February 16, 2019

Domiati

What in the world is domiati? It's an Egyptian brined cheese.


Also called "white cheese," it originated in the Mediterranean area where mountain caves don't exist. This is notable because most cheeses we're familiar with (cheddar, colby, Swiss, etc.) require curing in relatively cool temperatures, like those found in caves. Cheeses made in the warm Mediterranean climate must be cured and stored another way, usually brine. Feta, which is a Greek cheese, is a familiar example.

I have the same problem, i.e., a warm humid climate during cheese making season, and no (artificial) cheese cave. Hence I've been experimenting with cheeses that don't require environmentally controlled curing (see my blog post "Cheesemaking Challenges in a Hot Climate.") The suggestion to try domiati came from Toirdhealbheach Beucail, who blogs at The Forty-Five (thanks TB!)

There isn't a recipe for domiati in Ricki Carroll's Home Cheese Making (a book that I don't use), nor in David Asher's The Art of Natural Cheesemaking (a book that I use a lot). So it took a bit of searching around the internet to find recipes. As with other cheeses, proportions and directions vary a bit, but the basic method is the same for all of them. All recipes had the unique step of adding the salt to the milk first, rather than to the curds last.

Domiati

The Cheese

2 gallons milk (I use raw goat milk)
1/2 cup kefir (could use plain yogurt or cultured buttermilk)
2 regular doses rennet (I use powdered, so for me that's 1/16 tsp dissolved)
3 tablespoons coarse salt (other recipes call for more)

Mix salt in 1 and 1/2 gallons of the milk. Heat the remaining milk to 170°F (76°C) and add to the salted milk. When milk temp is 105°F (40°C) stir in kefir. [Memory jog: that's what the recipe called for, I cooled it to 90°F (32°C).] Add dissolved rennet and mix thoroughly. Cover, keep in a warm place, and let stand 3 hours or until coagulated. Pour off whey and let drain for several hours. Save the whey. Place the cheese in a mold and let it continue to drain until dry (6 hours or so). Then place in ceramic crock, cover with brine (recipe below), cover, weight if necessary (I use a saucer), and store for several months to age.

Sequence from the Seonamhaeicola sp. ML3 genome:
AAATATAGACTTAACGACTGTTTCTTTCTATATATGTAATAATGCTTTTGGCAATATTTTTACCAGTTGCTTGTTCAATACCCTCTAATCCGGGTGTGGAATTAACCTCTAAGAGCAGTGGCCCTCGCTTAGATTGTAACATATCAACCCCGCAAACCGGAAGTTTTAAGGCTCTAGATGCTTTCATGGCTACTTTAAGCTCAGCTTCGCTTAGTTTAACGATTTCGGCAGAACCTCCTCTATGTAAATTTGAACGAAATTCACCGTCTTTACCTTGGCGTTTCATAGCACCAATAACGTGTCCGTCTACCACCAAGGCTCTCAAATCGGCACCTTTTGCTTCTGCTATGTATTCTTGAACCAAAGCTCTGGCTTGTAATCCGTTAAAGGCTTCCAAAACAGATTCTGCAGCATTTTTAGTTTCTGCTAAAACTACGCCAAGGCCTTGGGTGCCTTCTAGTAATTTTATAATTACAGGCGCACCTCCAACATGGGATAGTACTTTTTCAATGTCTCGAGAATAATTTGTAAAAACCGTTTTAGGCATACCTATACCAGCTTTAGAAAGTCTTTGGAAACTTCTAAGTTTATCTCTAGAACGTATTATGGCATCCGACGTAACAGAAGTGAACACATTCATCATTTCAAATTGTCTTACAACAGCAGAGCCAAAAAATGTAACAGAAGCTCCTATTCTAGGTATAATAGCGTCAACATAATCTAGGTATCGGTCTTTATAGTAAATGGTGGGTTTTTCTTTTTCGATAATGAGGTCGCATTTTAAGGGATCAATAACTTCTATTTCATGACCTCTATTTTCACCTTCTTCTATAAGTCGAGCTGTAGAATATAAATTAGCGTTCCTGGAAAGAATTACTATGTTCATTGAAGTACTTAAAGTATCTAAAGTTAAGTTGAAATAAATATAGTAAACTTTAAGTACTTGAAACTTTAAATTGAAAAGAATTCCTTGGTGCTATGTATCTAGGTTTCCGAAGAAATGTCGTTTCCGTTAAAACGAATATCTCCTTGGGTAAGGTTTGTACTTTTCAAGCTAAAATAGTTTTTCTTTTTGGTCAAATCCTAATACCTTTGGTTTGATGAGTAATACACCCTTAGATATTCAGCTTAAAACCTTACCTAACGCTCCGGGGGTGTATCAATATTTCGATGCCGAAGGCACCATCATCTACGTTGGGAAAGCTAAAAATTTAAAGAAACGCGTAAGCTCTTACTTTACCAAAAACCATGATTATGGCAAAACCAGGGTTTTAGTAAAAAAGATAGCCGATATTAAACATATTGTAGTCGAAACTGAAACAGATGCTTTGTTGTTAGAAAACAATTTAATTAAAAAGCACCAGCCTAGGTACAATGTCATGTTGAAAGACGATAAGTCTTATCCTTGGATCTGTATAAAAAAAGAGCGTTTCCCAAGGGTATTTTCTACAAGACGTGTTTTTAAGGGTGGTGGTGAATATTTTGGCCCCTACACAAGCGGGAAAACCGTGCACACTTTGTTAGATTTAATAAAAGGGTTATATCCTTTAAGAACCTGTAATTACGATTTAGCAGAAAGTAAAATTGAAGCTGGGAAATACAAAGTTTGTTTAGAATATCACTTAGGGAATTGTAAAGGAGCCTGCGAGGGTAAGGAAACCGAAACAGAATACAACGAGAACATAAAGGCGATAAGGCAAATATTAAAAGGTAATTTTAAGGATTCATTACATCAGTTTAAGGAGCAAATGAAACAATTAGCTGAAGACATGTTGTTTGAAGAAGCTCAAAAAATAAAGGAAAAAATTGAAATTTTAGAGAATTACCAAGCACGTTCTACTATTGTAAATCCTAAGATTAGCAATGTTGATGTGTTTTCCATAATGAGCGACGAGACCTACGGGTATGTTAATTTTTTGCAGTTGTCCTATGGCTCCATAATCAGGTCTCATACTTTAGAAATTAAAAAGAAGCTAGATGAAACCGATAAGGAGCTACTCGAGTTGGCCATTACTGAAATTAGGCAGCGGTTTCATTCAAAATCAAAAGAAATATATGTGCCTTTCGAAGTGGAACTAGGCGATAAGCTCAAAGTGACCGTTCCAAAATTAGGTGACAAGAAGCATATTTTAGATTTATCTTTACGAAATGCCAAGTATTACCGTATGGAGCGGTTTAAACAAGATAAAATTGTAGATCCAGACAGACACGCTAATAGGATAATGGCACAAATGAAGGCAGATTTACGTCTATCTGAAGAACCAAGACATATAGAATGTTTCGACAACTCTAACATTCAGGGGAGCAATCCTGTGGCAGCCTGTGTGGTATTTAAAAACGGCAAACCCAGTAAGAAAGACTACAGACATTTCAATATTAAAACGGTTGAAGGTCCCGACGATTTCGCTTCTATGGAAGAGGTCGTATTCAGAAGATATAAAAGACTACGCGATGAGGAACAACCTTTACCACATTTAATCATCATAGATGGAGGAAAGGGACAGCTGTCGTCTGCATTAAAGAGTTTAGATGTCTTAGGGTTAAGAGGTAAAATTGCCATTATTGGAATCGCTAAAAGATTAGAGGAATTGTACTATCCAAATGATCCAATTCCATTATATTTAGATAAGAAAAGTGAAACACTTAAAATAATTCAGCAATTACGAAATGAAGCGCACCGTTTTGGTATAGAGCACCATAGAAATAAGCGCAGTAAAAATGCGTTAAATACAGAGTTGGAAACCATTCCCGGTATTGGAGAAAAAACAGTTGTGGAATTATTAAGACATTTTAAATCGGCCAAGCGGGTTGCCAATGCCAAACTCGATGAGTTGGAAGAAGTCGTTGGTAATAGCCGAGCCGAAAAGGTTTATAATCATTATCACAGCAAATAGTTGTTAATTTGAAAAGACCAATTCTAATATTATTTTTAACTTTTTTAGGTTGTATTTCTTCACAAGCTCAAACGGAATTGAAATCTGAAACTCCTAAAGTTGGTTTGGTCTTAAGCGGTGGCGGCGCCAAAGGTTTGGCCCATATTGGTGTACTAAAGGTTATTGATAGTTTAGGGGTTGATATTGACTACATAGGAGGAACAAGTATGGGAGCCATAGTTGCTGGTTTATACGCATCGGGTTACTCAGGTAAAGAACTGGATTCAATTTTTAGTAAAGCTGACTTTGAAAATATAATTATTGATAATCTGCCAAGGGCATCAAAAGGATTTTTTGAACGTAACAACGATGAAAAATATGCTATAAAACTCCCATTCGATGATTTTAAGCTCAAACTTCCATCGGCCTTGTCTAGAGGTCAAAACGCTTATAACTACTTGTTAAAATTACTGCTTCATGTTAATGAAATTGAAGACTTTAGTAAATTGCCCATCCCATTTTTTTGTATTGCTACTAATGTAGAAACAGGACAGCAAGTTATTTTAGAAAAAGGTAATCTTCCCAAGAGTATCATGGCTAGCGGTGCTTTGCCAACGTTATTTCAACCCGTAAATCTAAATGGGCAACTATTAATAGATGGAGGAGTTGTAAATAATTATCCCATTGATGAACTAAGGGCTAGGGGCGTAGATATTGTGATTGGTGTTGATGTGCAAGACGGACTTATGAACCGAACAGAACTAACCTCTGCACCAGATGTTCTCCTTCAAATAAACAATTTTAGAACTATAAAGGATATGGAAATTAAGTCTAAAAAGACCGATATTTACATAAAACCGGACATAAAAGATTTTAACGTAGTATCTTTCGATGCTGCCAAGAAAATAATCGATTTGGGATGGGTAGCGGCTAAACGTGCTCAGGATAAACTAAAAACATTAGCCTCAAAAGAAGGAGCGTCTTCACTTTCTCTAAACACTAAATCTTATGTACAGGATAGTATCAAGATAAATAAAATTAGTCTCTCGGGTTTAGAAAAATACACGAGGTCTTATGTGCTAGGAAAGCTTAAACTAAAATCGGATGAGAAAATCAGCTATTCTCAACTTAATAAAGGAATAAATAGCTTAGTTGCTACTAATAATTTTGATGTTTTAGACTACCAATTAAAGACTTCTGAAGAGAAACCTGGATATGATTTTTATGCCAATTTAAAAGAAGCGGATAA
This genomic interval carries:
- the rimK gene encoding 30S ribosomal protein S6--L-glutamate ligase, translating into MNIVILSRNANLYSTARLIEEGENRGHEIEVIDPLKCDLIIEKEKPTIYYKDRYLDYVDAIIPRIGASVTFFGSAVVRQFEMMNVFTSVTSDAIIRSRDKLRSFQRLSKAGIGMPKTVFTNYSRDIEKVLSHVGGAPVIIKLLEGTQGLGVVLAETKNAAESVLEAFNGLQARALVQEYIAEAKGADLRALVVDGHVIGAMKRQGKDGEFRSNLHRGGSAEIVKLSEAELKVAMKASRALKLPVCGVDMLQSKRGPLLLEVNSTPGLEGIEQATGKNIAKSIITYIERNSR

The Brine

1 quart warm whey
1/4 cup canning salt (or cheese salt)

Dissolve the salt in the whey. If more brine is needed you can make a whole or half-batch using the same proportions of whey to salt. Submerging the cheese is important because any part not covered with brine will spoil.

Check the cheese periodically and top off with more brine as necessary.


I'm going to note here that I stored my crock in the refrigerator. I don't know if that's the tradition in Egypt (where average summer temps are about the same as my non-air conditioned pantry), but I didn't have the nerve to try it on a pantry shelf. Dan and I liked the cheese, so I think this summer I'll do an experimental one and age in the pantry. We'll see how well the brine does then!

We cut into ours four months after I made it. I was surprised that it wasn't saltier, like my feta is. On the other hand, I cut my feta into slices for brining, so there's more surface area to absorb salt.  The domiati was just right.

It's a soft cheese, melts well, and is very tasty. Best of all I didn't have to wax it nor cure in a cheese cave! Conclusion? This one's a keeper.

Domiati © February 2019 by Leigh

26 comments:

Sheryl said...

Hi Leigh this cheese sounds fantastic and looks good too,I have never made cheese before,it all sounds very interesting and very yummy xx

Sharon in Surrey said...

I've never tried cheese making myself but this one is so simple I might be tempted. I love Feta cheese & brined eggs & veggies. I may give this one a try.

J.L. Murphey said...

Doesn't the 105 temp kill the the active culture in the kefir? It seems a bit warm. Is the cheese slicing texture or crumbly, or spreadable? Cockeyed Jo

Leigh said...

Sheryl, be forewarned, cheesemaking is addictive!

Sharon, I've been intrigued with brined cheeses for awhile now. I think they are a good alternative to the more familiar kinds.

Jo, you know, your comment is jogging my memory. When I made it at the end of last summer, I wrote my steps on scrap paper and not in my cheese journal. But I lost the notes and had to write this from the original recipe. I was kicking myself because I knew I made some changes but couldn't remember what. I think you're right, and I let the milk cool more than 105 for the very reason you mention.

The cheese holds it's shape but the slices break easily. It will likely firm up even more from the brine as time goes on.

Stephanie said...

Interesting. It's funny I pop in here to see what you have been up to and see a cheese making blog today. I am planning on trying my hand at it today. I'm torn between paneer & mozzarella. I'm not sure which one to try first. I do have the book that you recommended The Art of Natural Cheesemaking.

Leigh said...

Stephanie, paneer is the easiest! No need to take the milk's temperature and mess with starters! It has a delicious flavor and is another a favorite here. I like it because it's quick and easy and can be frozen. I make lots of mozz too, but there's a knack to that one.

Mama Pea said...